July 1941. The Soviet T-28 was among the world's first medium tanks. The prototype was completed in 1931 and production began in late 1932. It was an infantry-support tank intended to break through fortified defences. The T-28 was designed to complement the heavier T-35, with which it shared many components. The T-28 was in many ways similar to the British Vickers A1E1 Independent tank. This tank greatly influenced tank design in the period between the wars, although only one prototype was manufactured in 1926. The Kirov Factory in Leningrad began manufacturing a tank, which was based on the British Independent in 1932. The T-28 tank was officially approved on August 11, 1933. The T-28 had one large turret with a 76.2mm gun and two smaller turrets with 7.62mm machine guns. A total of 503 T-28 tanks were manufactured over a period of 8 years from 1933 to 1941. The T-28 was deployed during the Invasion of Poland and the Winter War against Finland. During the initial stages of the Winter War, the tank was used in direct fire missions against Finnish pillboxes. In the course of these operations it was found that the armour was inadequate and programs were initiated to upgrade it. Frontal plates were upgraded from 50 mm to 80 mm and side and rear plates to 40 mm thickness. With this up-armoured version the Red Army broke through the main Finnish defensive fortification, the vaunted Mannerheim Line. The Finns knew the T-28 as the Postivaunu ("mail wagon" or stagecoach), a name which alluded to Finnish troops' discovery of Red Army field mail sacks inside the first destroyed T-28. Another explanation is that the high profile of the tank resembled the old west stagecoaches of the United States. Finns captured two T-28s during the Winter War and five in Continuation War, totalling 7 vehicles. The T-28 had significant flaws. The plunger-spring type suspension was poor, but many of the better suspension designs used in World War II tanks had not yet been developed. The engine and transmission were troublesome. Worst of all, the design was not flexible. Although the T-28 and early PzKpfw IV were comparable in armour and firepower, the good basic design of the PzKpfw-IV allowed it to be significantly upgraded, while the T-28 was a poor basis for improvement. This film shows one of the seven Finnish-operated T-28s.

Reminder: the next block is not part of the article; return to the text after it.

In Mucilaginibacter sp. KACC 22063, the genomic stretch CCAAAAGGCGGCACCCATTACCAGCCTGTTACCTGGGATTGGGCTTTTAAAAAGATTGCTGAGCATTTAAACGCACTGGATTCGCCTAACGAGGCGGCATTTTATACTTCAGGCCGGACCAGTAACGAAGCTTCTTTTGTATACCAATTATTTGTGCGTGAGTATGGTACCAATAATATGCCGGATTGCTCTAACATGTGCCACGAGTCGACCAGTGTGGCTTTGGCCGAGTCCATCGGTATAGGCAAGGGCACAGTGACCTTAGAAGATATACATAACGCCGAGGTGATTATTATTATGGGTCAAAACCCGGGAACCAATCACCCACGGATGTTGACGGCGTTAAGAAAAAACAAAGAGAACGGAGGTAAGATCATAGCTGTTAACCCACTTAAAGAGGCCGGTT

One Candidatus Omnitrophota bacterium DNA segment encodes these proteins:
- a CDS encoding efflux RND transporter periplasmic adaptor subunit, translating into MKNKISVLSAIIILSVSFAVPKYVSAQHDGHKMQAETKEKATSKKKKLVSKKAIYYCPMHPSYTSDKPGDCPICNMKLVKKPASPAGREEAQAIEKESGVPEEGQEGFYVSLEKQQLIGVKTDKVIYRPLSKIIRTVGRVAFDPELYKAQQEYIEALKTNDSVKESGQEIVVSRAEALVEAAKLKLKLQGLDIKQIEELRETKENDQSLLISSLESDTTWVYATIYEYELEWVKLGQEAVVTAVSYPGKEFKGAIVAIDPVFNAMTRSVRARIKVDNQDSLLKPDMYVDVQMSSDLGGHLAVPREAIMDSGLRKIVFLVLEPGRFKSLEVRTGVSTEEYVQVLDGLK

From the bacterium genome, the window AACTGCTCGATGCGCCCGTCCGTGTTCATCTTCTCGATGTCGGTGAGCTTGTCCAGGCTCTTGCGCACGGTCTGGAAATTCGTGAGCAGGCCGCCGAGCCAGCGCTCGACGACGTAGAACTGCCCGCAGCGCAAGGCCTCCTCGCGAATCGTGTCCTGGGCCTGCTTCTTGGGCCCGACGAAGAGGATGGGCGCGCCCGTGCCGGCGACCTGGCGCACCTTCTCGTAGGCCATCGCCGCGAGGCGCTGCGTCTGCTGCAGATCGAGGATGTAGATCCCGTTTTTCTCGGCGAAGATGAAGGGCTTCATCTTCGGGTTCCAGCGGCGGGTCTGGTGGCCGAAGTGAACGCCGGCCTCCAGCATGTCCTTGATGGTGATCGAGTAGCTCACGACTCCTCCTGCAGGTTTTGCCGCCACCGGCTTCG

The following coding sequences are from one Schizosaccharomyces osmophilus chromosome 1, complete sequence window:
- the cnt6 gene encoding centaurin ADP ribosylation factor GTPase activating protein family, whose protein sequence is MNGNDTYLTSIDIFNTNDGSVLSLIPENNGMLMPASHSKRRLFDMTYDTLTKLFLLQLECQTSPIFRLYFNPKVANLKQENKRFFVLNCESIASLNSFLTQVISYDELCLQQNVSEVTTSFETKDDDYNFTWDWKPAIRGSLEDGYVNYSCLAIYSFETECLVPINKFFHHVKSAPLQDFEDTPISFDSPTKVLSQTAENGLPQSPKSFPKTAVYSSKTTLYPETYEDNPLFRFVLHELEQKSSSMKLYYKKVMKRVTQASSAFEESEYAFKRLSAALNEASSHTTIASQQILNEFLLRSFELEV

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Random History Movie 1941 Soviet T-28 Medium Tank(01:26) T-28 Medium TankAdded by Fritz-Kempf